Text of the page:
James Webb Space Telescope reveals the 'bones' of a distant galaxy in stunning new image
The fresh image peers behind the dust to reveal a web of gas and stars
(Image credit: ESA/NASA/CSA/J. Lee)
A new photo taken by the James Webb Space Telescope (JWST) has revealed the hidden gaseous "bone" structure of a distant galaxy — and it's absolutely spectacular.
The cosmic knot of gas, dust and stars belongs to the spiral galaxy IC 5332, located in the constellation Sculptor more than 29 million light-years from Earth. As it sits nearly perfectly face-on with respect to Earth, its spiral arms can be seen incredibly clearly.
This isn't the first time IC 5332 has had its photo snapped. The 66,000 light-year-wide galaxy — roughly two-thirds the size of our Milky Way — was also imaged in the past by the Hubble Space Telescope. But Hubble can't see in the infrared region of the electromagnetic spectrum, whereas the James Webb Space Telescope can. As a result, the updated image contains so many previously obscured details that it looks almost completely different.
"The Hubble image shows dark regions that seem to separate the spiral arms, whereas the Webb image shows more of a continual tangle of structures that echo the spiral arms' shape," representatives of the European Space Agency (ESA), which captured the new image, wrote in a statement(opens in new tab).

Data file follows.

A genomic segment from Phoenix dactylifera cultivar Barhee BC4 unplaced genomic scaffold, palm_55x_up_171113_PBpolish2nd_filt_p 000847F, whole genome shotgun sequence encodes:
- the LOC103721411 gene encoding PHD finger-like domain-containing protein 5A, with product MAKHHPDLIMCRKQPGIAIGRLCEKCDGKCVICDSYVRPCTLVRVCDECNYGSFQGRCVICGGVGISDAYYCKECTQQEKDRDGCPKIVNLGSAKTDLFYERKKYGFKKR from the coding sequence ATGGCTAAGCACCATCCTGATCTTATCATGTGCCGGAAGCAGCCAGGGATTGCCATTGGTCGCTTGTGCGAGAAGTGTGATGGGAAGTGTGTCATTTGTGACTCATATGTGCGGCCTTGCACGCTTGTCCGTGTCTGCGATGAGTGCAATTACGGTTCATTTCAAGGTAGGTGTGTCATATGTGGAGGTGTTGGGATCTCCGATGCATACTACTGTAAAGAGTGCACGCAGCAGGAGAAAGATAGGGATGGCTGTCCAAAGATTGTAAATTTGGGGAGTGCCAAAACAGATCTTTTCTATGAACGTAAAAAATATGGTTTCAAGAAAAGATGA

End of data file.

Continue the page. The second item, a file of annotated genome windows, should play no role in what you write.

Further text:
The ESA explained that this difference is because of the galaxy's dust, which is much more likely to scatter ultraviolet and visible light(opens in new tab) (which Hubble sees in) than the infrared frequencies available to the JWST. Different stars are also visible across the two images because some stars shine brighter across different frequencies than others.
(Image credit: ESA/Webb, NASA & CSA, J. Lee and the PHANGS-JWST and PHANGS-HST Teams)
To snap this image, the JWST used its Mid-Infrared Instrument — a specialized camera that, in order to remove infrared interference effects from other heat sources, needs to be supercooled to minus 446.8 degrees Fahrenheit (minus 266 degrees Celsius). The JWST's location in the cold vastness of space, away from Earth, is also essential for helping it spot faint infrared light, as the heat of our planet would drown out the distant galaxy's signal.